6. Your Only Retirement Account Is Your 401k. While contributing to your 401k is an important aspect of anyone's retirement plan, it's important to also diversify your portfolio. What we mean by diversification is opting for different avenues to save for retirement, such as setting up a Roth IRA account, a Life Insurance policy, or annuity -- all of which provide their own benefits and (if you aren't careful) setbacks if you need to withdrawl money before you reach retirement age. Having a financial advisor to help you diversify your retirement portfolio is the best way to stay organized and maximize your contributions.
  7. You Haven't Accounted For Inflation. The historical norm for inflation is around 3%, which means over the course of 25 years the cost of living will more than double. Not accounting for inflation rates can have negative effects on how far your retirement funds will stretch. There are retirement planning options that account for inflation rates, such as teasuring inflation protected securities and stocks, that we recommend looking into and that are also extremely safe to invest in.
  8. You Still Like Working. Some people just love their jobs -- and that's ok! Just because there is a set retirement date for all individuals, doesn't mean you need to retire on time. In fact, we always encourage individuals to continue working for as long as they like. Many people find working a rewarding, socialable and beneficial task. While you continue to work past the standard retirement age, you can also still contribute to these retirement funds -- simply talk to our financial advisors and we can make adjustments accordingly.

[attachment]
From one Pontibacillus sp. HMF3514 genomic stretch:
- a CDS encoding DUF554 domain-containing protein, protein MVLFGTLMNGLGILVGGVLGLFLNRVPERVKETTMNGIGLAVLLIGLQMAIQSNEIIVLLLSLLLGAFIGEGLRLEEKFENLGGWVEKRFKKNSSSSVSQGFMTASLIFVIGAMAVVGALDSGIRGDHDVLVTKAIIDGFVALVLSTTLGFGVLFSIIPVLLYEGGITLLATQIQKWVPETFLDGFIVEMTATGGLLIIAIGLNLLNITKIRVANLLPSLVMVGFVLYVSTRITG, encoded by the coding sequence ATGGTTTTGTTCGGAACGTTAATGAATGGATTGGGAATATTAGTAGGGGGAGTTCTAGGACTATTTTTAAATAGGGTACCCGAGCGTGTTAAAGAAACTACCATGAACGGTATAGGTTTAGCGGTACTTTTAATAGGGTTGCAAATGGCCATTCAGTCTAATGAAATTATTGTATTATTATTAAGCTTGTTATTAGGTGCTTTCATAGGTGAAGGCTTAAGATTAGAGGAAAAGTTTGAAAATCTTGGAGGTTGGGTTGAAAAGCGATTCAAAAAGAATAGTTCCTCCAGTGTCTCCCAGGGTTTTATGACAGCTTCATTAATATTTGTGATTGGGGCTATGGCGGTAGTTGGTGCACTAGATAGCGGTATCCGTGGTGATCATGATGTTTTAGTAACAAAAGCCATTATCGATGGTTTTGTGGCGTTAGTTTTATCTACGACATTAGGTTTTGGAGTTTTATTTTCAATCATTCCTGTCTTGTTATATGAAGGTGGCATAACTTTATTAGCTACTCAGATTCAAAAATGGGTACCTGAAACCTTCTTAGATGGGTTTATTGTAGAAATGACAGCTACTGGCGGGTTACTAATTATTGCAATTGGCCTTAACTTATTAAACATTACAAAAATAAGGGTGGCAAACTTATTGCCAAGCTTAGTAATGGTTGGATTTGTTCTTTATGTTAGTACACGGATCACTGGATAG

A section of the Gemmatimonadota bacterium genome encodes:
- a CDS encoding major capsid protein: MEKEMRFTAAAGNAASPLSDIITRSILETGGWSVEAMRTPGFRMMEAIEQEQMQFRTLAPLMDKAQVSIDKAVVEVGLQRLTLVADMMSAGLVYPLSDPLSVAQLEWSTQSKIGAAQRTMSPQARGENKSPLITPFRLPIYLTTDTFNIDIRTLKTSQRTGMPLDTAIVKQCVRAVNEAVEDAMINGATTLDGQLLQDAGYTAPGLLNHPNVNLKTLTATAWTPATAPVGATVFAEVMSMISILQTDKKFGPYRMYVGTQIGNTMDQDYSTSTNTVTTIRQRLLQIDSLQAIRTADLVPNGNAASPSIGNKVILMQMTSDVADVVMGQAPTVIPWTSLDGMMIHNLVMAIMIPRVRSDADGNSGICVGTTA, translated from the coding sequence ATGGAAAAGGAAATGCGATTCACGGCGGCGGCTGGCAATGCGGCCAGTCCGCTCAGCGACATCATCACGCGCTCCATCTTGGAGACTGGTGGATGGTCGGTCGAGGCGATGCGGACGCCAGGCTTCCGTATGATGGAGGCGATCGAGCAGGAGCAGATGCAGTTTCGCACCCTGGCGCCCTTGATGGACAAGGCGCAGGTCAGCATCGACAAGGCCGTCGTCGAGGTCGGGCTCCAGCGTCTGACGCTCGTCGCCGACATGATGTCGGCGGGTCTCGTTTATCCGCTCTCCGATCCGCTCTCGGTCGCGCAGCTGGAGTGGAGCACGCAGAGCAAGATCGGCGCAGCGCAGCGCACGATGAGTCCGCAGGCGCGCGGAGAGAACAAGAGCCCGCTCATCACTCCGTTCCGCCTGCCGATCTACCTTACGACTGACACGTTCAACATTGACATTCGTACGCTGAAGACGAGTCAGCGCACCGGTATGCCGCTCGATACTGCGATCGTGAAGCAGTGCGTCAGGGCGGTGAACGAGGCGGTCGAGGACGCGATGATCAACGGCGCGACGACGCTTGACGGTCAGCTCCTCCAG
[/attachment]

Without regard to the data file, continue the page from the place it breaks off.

9. You Don't Know How Much To Save. A common issue for younger working Americans is not knowing how much you need to save in order to be prepared for retirement. If you are putting aside money thinking that, over the course of your working life, this will add up, you may want to talk to a financial planner to determine if this is true or not. Many people are surprised to learn that they need to contribute much more than originally expected to their retirement accounts. It is recommended that you save at least 10% of your annual salary if you start saving in your 20's, or 15-25% if you start saving in your 30's.
  10. You Aren't Saving Anything. Another common issue we see often is that individuals simply aren't saving any money for retirement. Whether this is a lifestyle that needs to be scaled back, debt that's difficult to pay off, or the income simply isn't enough for the area the individual is living in, there are ways to make it so that you can save at least a small percentage of your annual income for retirement. It is never too late to start and a little savings is better than none.

Do any of these situations sound familiar? If so, please contact Cape Cod Wealth Strategies & Insurance Services, LLC for confidential financial management services. We're here to help you create, manage, and adjust your financial portfolio so that you are more prepared for when it comes time to retire.